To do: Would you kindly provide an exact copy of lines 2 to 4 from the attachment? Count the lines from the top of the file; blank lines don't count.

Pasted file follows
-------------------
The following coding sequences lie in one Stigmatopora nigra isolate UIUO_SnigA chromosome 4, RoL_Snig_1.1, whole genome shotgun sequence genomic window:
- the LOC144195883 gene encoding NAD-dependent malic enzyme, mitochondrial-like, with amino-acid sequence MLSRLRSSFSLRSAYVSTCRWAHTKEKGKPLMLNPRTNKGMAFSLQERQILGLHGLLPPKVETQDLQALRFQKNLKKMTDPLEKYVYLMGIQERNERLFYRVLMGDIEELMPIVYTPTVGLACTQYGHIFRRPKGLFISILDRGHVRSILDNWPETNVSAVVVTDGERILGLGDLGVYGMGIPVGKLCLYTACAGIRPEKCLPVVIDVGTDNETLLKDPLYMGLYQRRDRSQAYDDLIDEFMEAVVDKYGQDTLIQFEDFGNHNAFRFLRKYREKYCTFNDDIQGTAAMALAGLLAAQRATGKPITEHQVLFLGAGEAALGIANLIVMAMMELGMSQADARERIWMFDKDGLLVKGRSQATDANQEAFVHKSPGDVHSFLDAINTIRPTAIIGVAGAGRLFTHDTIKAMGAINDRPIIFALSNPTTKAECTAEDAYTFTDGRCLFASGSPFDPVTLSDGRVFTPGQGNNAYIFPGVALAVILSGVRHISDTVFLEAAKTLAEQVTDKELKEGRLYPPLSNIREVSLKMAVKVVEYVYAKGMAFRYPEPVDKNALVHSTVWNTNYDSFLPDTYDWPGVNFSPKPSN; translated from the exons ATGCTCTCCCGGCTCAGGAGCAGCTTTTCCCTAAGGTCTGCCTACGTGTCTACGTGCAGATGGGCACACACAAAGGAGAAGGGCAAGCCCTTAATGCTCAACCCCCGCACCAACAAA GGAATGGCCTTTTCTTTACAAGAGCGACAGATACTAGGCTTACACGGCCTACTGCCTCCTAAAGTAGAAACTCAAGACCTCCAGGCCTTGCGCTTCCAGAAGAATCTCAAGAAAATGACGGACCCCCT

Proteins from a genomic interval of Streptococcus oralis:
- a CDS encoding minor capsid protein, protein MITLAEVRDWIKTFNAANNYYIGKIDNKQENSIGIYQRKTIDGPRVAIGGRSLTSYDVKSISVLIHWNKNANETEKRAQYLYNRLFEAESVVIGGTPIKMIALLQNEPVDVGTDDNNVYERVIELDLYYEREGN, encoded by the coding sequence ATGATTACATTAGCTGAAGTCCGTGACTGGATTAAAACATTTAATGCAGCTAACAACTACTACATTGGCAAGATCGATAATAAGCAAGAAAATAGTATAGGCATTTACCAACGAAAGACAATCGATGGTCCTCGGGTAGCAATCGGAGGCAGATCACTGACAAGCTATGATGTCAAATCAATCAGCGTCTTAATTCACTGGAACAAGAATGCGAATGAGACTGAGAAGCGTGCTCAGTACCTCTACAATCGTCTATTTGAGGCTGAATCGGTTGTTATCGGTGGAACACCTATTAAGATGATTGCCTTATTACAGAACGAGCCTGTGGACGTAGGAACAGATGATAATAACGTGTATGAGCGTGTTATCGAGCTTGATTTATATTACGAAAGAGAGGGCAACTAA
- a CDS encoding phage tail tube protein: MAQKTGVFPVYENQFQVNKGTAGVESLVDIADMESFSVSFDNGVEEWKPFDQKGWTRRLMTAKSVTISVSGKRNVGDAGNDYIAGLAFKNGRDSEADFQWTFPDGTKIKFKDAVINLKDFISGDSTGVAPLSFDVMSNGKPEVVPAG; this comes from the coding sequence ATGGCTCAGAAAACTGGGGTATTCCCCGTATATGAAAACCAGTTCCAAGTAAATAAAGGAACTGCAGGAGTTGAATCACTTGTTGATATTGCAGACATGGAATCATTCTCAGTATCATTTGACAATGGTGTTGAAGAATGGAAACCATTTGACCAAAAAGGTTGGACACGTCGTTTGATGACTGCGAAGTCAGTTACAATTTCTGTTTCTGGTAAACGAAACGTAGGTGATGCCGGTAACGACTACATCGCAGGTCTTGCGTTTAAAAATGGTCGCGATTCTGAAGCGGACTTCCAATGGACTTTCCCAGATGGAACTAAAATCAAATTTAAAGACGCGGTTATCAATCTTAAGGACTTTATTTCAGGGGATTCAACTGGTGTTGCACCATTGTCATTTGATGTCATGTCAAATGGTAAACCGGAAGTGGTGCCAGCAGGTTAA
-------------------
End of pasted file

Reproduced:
- the LOC144195883 gene encoding NAD-dependent malic enzyme, mitochondrial-like, with amino-acid sequence MLSRLRSSFSLRSAYVSTCRWAHTKEKGKPLMLNPRTNKGMAFSLQERQILGLHGLLPPKVETQDLQALRFQKNLKKMTDPLEKYVYLMGIQERNERLFYRVLMGDIEELMPIVYTPTVGLACTQYGHIFRRPKGLFISILDRGHVRSILDNWPETNVSAVVVTDGERILGLGDLGVYGMGIPVGKLCLYTACAGIRPEKCLPVVIDVGTDNETLLKDPLYMGLYQRRDRSQAYDDLIDEFMEAVVDKYGQDTLIQFEDFGNHNAFRFLRKYREKYCTFNDDIQGTAAMALAGLLAAQRATGKPITEHQVLFLGAGEAALGIANLIVMAMMELGMSQADARERIWMFDKDGLLVKGRSQATDANQEAFVHKSPGDVHSFLDAINTIRPTAIIGVAGAGRLFTHDTIKAMGAINDRPIIFALSNPTTKAECTAEDAYTFTDGRCLFASGSPFDPVTLSDGRVFTPGQGNNAYIFPGVALAVILSGVRHISDTVFLEAAKTLAEQVTDKELKEGRLYPPLSNIREVSLKMAVKVVEYVYAKGMAFRYPEPVDKNALVHSTVWNTNYDSFLPDTYDWPGVNFSPKPSN; translated from the exons ATGCTCTCCCGGCTCAGGAGCAGCTTTTCCCTAAGGTCTGCCTACGTGTCTACGTGCAGATGGGCACACACAAAGGAGAAGGGCAAGCCCTTAATGCTCAACCCCCGCACCAACAAA GGAATGGCCTTTTCTTTACAAGAGCGACAGATACTAGGCTTACACGGCCTACTGCCTCCTAAAGTAGAAACTCAAGACCTCCAGGCCTTGCGCTTCCAGAAGAATCTCAAGAAAATGACGGACCCCCT

Proteins from a genomic interval of Streptococcus oralis:
- a CDS encoding minor capsid protein, protein MITLAEVRDWIKTFNAANNYYIGKIDNKQENSIGIYQRKTIDGPRVAIGGRSLTSYDVKSISVLIHWNKNANETEKRAQYLYNRLFEAESVVIGGTPIKMIALLQNEPVDVGTDDNNVYERVIELDLYYEREGN, encoded by the coding sequence ATGATTACATTAGCTGAAGTCCGTGACTGGATTAAAACATTTAATGCAGCTAACAACTACTACATTGGCAAGATCGATAATAAGCAAGAAAATAGTATAGGCATTTACCAACGAAAGACAATCGATGGTCCTCGGGTAGCAATCGGAGGCAGATCACTGACAAGCTATGATGTCAAATCAATCAGCGTCTTAATTCACTGGAACAAGAATGCGAATGAGACTGAGAAGCGTGCTCAGTACCTCTACAATCGTCTATTTGAGGCTGAATCGGTTGTTATCGGTGGAACACCTATTAAGATGATTGCCTTATTACAGAACGAGCCTGTGGACGTAGGAACAGATGATAATAACGTGTATGAGCGTGTTATCGAGCTTGATTTATATTACGAAAGAGAGGGCAACTAA